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        • #5
          Roth!

          Your tax rate will be low while a resident and moonlighting.  It will go up significantly after you are done and making $250k per year.

          Comment


          • #6




            Hello all! I am currently in a tuition based (brutal I know) dental residency. Unlike medical residencies, many dental residencies are not paid and actually require you to pay tuition. However, I am moonlighting this year and expect to make between $50-80k (wide estimates based on asking the older residents).

            To be honest, I have tried understanding the intricacies of the taxes and what I am able to deduct but it just does not quite click for me.  I am open to any advice or recommendations on how to best handle my situation.

            My questions is whether I should use a Roth or Traditional IRA for my savings (or another avenue). In my moonlighting, I am working as an independent contractor and was told my tax rate will be extremely high because I will have to pay 100% of the FICA taxes.  I was wondering if because of that it would make more sense to use a traditional IRA.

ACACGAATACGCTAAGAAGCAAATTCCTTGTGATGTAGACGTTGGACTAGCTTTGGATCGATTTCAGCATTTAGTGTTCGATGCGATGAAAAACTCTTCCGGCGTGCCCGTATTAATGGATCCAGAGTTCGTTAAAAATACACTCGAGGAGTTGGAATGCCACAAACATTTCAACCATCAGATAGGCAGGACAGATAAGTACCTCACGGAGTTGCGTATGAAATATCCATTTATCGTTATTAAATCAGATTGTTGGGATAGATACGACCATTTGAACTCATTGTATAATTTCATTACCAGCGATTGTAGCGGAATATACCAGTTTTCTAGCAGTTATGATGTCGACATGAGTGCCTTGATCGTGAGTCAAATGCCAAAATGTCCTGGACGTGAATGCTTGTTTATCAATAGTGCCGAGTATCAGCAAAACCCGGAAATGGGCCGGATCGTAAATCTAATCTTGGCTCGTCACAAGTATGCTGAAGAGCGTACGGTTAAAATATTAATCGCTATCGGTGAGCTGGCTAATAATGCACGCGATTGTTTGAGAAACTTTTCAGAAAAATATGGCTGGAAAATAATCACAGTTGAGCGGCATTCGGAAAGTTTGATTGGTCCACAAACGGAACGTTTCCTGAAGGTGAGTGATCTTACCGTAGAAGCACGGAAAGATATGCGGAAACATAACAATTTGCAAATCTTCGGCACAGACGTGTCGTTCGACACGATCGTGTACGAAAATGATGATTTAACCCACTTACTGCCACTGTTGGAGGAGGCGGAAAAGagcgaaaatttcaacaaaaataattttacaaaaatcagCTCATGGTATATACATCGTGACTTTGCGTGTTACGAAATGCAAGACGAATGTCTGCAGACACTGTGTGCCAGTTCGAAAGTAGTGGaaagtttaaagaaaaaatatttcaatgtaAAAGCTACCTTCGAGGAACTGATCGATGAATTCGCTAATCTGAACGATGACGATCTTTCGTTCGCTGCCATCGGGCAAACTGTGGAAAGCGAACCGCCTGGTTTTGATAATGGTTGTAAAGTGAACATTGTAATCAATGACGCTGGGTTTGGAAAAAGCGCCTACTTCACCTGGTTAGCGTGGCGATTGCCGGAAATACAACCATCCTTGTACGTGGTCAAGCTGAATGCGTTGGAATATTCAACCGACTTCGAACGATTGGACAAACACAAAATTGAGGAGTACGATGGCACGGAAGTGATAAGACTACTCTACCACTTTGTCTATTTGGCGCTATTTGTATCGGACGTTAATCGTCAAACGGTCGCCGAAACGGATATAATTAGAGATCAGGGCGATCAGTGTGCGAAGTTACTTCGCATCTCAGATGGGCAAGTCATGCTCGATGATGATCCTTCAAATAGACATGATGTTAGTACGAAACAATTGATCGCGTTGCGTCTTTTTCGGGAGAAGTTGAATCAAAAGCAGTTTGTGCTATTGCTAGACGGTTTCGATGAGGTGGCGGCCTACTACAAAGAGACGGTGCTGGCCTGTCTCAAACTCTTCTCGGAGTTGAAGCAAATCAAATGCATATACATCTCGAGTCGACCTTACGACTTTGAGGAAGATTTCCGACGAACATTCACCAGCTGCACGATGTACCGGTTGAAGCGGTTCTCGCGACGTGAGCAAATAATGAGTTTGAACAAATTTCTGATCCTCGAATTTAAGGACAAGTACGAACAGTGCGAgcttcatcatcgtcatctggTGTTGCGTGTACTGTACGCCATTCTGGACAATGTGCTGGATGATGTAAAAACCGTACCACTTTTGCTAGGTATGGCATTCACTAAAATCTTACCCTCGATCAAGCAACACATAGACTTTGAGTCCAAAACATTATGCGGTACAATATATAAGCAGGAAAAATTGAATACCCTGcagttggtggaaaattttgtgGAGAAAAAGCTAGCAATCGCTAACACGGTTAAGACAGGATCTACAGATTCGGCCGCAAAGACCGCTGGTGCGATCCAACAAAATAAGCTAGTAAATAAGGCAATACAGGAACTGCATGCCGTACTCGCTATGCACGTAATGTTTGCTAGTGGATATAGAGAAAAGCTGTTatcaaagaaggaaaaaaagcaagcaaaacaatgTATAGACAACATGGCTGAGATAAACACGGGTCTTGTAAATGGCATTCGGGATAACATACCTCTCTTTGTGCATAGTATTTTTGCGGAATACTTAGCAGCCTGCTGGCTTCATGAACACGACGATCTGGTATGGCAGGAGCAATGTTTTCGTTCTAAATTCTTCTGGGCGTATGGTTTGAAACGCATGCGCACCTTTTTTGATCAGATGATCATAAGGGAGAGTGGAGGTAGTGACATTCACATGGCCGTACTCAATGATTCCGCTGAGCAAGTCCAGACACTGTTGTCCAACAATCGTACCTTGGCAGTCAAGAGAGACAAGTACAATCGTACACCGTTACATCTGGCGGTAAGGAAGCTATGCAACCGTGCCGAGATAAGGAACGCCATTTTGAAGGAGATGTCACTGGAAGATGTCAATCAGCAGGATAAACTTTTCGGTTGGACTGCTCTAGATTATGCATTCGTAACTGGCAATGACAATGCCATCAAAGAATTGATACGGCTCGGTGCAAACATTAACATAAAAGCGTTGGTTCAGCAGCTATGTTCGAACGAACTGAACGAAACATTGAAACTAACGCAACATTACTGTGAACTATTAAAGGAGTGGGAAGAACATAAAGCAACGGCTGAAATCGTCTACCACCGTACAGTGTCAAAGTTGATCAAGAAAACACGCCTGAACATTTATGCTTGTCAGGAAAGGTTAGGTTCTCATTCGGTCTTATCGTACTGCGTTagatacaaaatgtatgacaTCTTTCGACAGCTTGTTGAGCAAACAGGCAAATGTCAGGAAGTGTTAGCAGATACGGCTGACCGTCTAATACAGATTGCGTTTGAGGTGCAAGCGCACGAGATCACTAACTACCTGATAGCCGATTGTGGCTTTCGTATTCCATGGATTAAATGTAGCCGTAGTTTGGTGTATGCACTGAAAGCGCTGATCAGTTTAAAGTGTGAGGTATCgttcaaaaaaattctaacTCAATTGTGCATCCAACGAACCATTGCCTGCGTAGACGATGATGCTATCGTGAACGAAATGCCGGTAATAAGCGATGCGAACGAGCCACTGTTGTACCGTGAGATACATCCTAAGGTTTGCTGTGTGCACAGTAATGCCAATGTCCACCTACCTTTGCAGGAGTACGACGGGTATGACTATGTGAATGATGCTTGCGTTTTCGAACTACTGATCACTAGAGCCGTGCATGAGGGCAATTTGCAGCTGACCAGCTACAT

I also know it should not be in this thread but if anyone has advice on how to reduce my taxable income for this upcoming year I am all ears.  Saving 40% of my paycheck to go towards taxes is pretty frustrating.  I am open to any tips that you may have and honestly am not aware if I am missing out on an avenue to save some money.

             

            Thank you for your help!
            Click to expand...